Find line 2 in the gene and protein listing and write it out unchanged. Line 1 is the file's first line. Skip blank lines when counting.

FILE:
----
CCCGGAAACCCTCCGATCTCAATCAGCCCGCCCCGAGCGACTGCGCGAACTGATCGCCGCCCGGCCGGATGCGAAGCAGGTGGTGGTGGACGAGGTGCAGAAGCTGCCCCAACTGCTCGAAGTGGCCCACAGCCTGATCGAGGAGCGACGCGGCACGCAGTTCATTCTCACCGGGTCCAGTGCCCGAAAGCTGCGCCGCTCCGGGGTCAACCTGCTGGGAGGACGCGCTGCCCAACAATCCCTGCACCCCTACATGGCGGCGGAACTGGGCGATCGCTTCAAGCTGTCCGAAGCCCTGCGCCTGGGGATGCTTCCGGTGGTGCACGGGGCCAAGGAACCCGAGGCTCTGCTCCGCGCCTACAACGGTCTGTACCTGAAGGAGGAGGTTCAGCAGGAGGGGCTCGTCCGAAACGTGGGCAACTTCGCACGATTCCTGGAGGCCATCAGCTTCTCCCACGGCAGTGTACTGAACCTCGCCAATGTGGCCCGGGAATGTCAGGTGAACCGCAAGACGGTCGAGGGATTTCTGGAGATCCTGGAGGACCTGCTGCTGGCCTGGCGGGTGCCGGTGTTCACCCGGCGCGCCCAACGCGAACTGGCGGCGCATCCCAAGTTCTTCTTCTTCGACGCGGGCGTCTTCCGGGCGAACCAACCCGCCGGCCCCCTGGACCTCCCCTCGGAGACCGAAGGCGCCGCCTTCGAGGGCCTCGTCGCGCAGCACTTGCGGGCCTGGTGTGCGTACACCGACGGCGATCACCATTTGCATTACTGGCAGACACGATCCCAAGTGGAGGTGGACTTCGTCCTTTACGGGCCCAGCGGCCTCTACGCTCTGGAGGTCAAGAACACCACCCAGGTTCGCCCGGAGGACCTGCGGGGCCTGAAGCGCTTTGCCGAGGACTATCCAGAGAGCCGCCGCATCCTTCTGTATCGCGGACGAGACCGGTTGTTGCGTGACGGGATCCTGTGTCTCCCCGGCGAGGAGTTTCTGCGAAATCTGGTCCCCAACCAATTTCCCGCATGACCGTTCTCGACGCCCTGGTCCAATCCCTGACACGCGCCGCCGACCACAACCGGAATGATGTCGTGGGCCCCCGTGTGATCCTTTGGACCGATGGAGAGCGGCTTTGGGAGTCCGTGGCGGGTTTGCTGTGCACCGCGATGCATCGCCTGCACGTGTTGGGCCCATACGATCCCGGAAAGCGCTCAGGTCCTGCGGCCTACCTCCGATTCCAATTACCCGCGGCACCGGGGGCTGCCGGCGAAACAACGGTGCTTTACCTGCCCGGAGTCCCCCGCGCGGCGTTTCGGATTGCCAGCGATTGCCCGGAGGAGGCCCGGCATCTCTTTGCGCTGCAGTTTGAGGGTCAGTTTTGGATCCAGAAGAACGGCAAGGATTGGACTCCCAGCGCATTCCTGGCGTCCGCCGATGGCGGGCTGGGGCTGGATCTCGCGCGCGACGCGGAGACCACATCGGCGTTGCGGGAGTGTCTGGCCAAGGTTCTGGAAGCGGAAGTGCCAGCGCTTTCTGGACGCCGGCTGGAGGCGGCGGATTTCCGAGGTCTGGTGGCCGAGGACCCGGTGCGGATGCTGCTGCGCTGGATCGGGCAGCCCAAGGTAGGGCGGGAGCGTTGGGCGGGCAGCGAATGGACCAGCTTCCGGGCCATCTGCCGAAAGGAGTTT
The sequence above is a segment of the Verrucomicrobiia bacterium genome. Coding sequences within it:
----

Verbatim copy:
The sequence above is a segment of the Verrucomicrobiia bacterium genome. Coding sequences within it: